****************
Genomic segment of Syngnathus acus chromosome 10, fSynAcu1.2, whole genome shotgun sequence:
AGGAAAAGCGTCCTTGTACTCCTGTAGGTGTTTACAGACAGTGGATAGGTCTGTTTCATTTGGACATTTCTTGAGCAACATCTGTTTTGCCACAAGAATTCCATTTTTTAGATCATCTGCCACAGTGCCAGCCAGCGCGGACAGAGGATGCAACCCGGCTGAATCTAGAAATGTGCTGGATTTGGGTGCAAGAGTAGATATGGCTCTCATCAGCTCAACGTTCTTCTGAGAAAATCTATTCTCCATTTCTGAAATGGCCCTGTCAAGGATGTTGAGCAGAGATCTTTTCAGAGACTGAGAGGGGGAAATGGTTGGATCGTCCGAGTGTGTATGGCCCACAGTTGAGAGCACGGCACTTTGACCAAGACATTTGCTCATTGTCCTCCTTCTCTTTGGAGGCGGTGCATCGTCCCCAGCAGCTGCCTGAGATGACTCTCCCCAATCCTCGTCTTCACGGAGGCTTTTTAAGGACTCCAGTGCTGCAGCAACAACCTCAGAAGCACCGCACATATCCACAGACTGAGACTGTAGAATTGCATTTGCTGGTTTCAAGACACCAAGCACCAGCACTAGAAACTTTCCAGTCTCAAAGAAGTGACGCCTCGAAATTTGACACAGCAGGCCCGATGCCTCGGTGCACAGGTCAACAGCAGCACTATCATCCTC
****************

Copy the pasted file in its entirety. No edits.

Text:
Genomic segment of Syngnathus acus chromosome 10, fSynAcu1.2, whole genome shotgun sequence:
AGGAAAAGCGTCCTTGTACTCCTGTAGGTGTTTACAGACAGTGGATAGGTCTGTTTCATTTGGACATTTCTTGAGCAACATCTGTTTTGCCACAAGAATTCCATTTTTTAGATCATCTGCCACAGTGCCAGCCAGCGCGGACAGAGGATGCAACCCGGCTGAATCTAGAAATGTGCTGGATTTGGGTGCAAGAGTAGATATGGCTCTCATCAGCTCAACGTTCTTCTGAGAAAATCTATTCTCCATTTCTGAAATGGCCCTGTCAAGGATGTTGAGCAGAGATCTTTTCAGAGACTGAGAGGGGGAAATGGTTGGATCGTCCGAGTGTGTATGGCCCACAGTTGAGAGCACGGCACTTTGACCAAGACATTTGCTCATTGTCCTCCTTCTCTTTGGAGGCGGTGCATCGTCCCCAGCAGCTGCCTGAGATGACTCTCCCCAATCCTCGTCTTCACGGAGGCTTTTTAAGGACTCCAGTGCTGCAGCAACAACCTCAGAAGCACCGCACATATCCACAGACTGAGACTGTAGAATTGCATTTGCTGGTTTCAAGACACCAAGCACCAGCACTAGAAACTTTCCAGTCTCAAAGAAGTGACGCCTCGAAATTTGACACAGCAGGCCCGATGCCTCGGTGCACAGGTCAACAGCAGCACTATCATCCTC